WSA News Release 3/28/11
Head Start and ECEAP Programs See 37% Jump in the Number of Homeless Children Being Served since Start of Recession in 2007;
One Out of Every 12 Children Served Is Homeless
Contact: Joel Ryan, 425.453.1227
On March 6th, CBS’s 60 Minutes ran a story about the huge increase in homeless children in Florida. As a result, WSA decided to look into how this increase has affected Head Start and ECEAP programs in Washington. The results, compiled from the Washington State Department of Early Learning and the Office of Head Start, show a shocking increase in homeless children in our programs. The numbers are quite stark:
- During the 2009-2010 school-year Head Start and ECEAP programs in Washington served 1,739 homeless children out of total of 21,128 children, and Early Head Start served an additional 434. During the 2006-2007 school-year, 973 HS/ECEAP children were homeless.
- During the 2009-2010 school-year 8.2% of the children enrolled in Head Start and ECEAP programs were homeless compared to the 2006-2007 school year where only 5.2% of the children enrolled were homeless – a 37% increase in homeless children.
- During the 2009-2010 school-year one out of every 12 children enrolled in Head Start and ECEAP programs were homeless. This means that in Washington state, every classroom on average has one or more children that are homeless.
- Currently, there are 175 homeless children on the waitlist for ECEAP services, but unable to receive them because of a lack of funding.
- Early Head Start, which serves pregnant mothers and children 0-3 years old, has an even higher incidence of homelessness – in 2009-2010 14% of Early Head Start children were homeless.
- Over 40% of children in shelters are under 5 years old, and according to the National Association for the Education of Homeless Children and Youth (NAEHCY), in 2000 only 15% of homeless children participated in preschool, compared to 57% of all low-income children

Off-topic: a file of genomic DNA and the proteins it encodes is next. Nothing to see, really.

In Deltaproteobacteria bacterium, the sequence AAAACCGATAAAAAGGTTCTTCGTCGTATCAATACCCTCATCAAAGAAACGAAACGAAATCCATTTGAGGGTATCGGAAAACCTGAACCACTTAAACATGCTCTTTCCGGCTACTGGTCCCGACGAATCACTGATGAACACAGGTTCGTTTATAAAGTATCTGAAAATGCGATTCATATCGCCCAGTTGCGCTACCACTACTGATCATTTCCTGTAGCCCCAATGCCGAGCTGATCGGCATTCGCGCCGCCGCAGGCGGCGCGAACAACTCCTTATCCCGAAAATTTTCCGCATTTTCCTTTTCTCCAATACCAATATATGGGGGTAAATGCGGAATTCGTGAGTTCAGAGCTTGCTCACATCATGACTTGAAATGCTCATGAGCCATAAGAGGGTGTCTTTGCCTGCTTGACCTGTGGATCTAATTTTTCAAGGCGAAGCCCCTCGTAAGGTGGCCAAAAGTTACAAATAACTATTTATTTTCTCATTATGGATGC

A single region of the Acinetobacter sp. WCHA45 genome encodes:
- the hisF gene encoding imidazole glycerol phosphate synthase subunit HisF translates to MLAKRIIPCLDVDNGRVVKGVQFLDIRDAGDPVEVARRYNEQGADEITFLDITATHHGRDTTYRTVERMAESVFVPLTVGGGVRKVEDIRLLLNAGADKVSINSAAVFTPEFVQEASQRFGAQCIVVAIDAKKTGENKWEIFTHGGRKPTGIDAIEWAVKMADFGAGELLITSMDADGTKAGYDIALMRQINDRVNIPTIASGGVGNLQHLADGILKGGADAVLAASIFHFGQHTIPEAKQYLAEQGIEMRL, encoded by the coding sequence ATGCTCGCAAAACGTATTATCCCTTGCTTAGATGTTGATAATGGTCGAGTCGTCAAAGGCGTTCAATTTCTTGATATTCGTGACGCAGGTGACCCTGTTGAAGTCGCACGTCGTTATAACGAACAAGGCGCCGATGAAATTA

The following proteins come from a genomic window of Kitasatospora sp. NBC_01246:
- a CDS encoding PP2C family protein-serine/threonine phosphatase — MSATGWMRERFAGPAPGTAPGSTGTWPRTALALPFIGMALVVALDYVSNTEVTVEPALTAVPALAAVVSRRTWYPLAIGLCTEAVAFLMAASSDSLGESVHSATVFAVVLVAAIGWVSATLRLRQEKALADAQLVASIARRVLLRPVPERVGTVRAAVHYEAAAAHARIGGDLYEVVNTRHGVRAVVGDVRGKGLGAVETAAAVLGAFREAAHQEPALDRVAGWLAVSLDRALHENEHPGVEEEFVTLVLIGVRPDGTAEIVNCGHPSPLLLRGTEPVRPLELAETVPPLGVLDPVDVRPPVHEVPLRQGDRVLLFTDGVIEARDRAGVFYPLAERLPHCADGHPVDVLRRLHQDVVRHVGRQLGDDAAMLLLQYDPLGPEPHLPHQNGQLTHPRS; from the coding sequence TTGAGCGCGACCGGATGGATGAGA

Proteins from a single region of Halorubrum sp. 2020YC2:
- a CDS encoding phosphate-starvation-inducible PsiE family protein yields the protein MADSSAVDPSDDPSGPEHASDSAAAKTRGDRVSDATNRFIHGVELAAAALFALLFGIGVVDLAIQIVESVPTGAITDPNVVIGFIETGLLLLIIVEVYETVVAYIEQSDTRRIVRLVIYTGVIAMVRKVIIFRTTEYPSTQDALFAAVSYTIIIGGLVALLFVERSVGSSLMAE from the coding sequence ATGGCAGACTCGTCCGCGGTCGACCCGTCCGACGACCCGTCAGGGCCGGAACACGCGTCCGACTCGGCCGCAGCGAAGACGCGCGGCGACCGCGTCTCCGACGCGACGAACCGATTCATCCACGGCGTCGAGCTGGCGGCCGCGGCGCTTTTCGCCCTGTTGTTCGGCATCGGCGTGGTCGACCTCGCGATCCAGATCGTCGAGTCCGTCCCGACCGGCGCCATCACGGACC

According to research compiled by the Family Housing Fund, homeless families and children face challenges that go beyond those of other low-income families. Homeless families often have little access to health and dental care, leading to health issues in children and lower vaccination rates. Homeless preschool children are more likely to experience major developmental delays and emotional and behavioral problems. Often they are separated from their parents, which can cause long-term negative effects. Homeless children experience high levels of stress, trauma, and constant change, leading to a higher incidence of mental disorders. They experience more physical health problems, hunger, and behaviors like hoarding and aggression. Despite all these challenges, homeless pre-schoolers are less likely than others their age to receive services.
Head Start and ECEAP programs provide a unique opportunity for homeless families to provide stability for their children, while accessing the resources needed to improve their situation.
Families move into housing more quickly, and in the meantime children are in a nurturing environment, receiving the nutrition and health interventions they need, and are being prepared for kindergarten.
In Washington, Governor Gregoire has proposed cutting 662 children from the ECEAP program, and the U.S. House of Representatives has proposed a budget that would eliminate 3000 Head Start and Early Head Start children from the program in Washington State.
Reports from Head Start and ECEAP Programs
Cathy Garland, Director of Early Learning, Children's Home Society (Walla Walla/King County)